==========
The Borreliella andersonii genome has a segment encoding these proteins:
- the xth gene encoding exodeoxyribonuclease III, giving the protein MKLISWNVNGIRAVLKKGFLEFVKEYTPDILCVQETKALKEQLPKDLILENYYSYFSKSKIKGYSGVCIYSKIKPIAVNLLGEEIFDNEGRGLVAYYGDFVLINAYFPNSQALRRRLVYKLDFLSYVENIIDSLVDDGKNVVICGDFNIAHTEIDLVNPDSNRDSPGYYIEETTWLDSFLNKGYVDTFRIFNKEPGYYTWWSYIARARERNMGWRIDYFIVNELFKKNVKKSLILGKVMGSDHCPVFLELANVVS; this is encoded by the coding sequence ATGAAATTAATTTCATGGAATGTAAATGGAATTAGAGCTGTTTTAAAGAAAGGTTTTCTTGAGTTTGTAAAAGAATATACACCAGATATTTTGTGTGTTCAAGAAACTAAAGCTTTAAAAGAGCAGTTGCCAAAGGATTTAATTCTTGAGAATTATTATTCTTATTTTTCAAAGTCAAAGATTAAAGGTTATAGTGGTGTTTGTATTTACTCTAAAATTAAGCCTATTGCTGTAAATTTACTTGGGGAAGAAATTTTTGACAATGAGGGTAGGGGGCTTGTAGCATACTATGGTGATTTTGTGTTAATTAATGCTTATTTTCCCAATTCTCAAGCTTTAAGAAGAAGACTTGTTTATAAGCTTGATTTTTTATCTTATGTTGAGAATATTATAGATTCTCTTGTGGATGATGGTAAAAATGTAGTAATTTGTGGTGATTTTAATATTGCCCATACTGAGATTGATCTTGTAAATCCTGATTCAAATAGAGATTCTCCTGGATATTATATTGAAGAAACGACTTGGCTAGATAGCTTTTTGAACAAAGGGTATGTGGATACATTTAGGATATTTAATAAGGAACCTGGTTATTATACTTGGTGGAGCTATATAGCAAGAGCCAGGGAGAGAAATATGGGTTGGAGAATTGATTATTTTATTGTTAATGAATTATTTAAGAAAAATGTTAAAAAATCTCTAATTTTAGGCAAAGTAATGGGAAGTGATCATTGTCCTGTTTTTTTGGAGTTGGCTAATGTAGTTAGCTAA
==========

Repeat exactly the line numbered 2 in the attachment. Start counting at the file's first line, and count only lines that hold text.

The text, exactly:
- the xth gene encoding exodeoxyribonuclease III, giving the protein MKLISWNVNGIRAVLKKGFLEFVKEYTPDILCVQETKALKEQLPKDLILENYYSYFSKSKIKGYSGVCIYSKIKPIAVNLLGEEIFDNEGRGLVAYYGDFVLINAYFPNSQALRRRLVYKLDFLSYVENIIDSLVDDGKNVVICGDFNIAHTEIDLVNPDSNRDSPGYYIEETTWLDSFLNKGYVDTFRIFNKEPGYYTWWSYIARARERNMGWRIDYFIVNELFKKNVKKSLILGKVMGSDHCPVFLELANVVS; this is encoded by the coding sequence ATGAAATTAATTTCATGGAATGTAAATGGAATTAGAGCTGTTTTAAAGAAAGGTTTTCTTGAGTTTGTAAAAGAATATACACCAGATATTTTGTGTGTTCAAGAAACTAAAGCTTTAAAAGAGCAGTTGCCAAAGGATTTAATTCTTGAGAATTATTATTCTTATTTTTCAAAGTCAAAGATTAAAGGTTATAGTGGTGTTTGTATTTACTCTAAAATTAAGCCTATTGCTGTAAATTTACTTGGGGAAGAAATTTTTGACAATGAGGGTAGGGGGCTTGTAGCATACTATGGTGATTTTGTGTTAATTAATGCTTATTTTCCCAATTCTCAAGCTTTAAGAAGAAGACTTGTTTATAAGCTTGATTTTTTATCTTATGTTGAGAATATTATAGATTCTCTTGTGGATGATGGTAAAAATGTAGTAATTTGTGGTGATTTTAATATTGCCCATACTGAGATTGATCTTGTAAATCCTGATTCAAATAGAGATTCTCCTGGATATTATATTGAAGAAACGACTTGGCTAGATAGCTTTTTGAACAAAGGGTATGTGGATACATTTAGGATATTTAATAAGGAACCTGGTTATTATACTTGGTGGAGCTATATAGCAAGAGCCAGGGAGAGAAATATGGGTTGGAGAATTGATTATTTTATTGTTAATGAATTATTTAAGAAAAATGTTAAAAAATCTCTAATTTTAGGCAAAGTAATGGGAAGTGATCATTGTCCTGTTTTTTTGGAGTTGGCTAATGTAGTTAGCTAA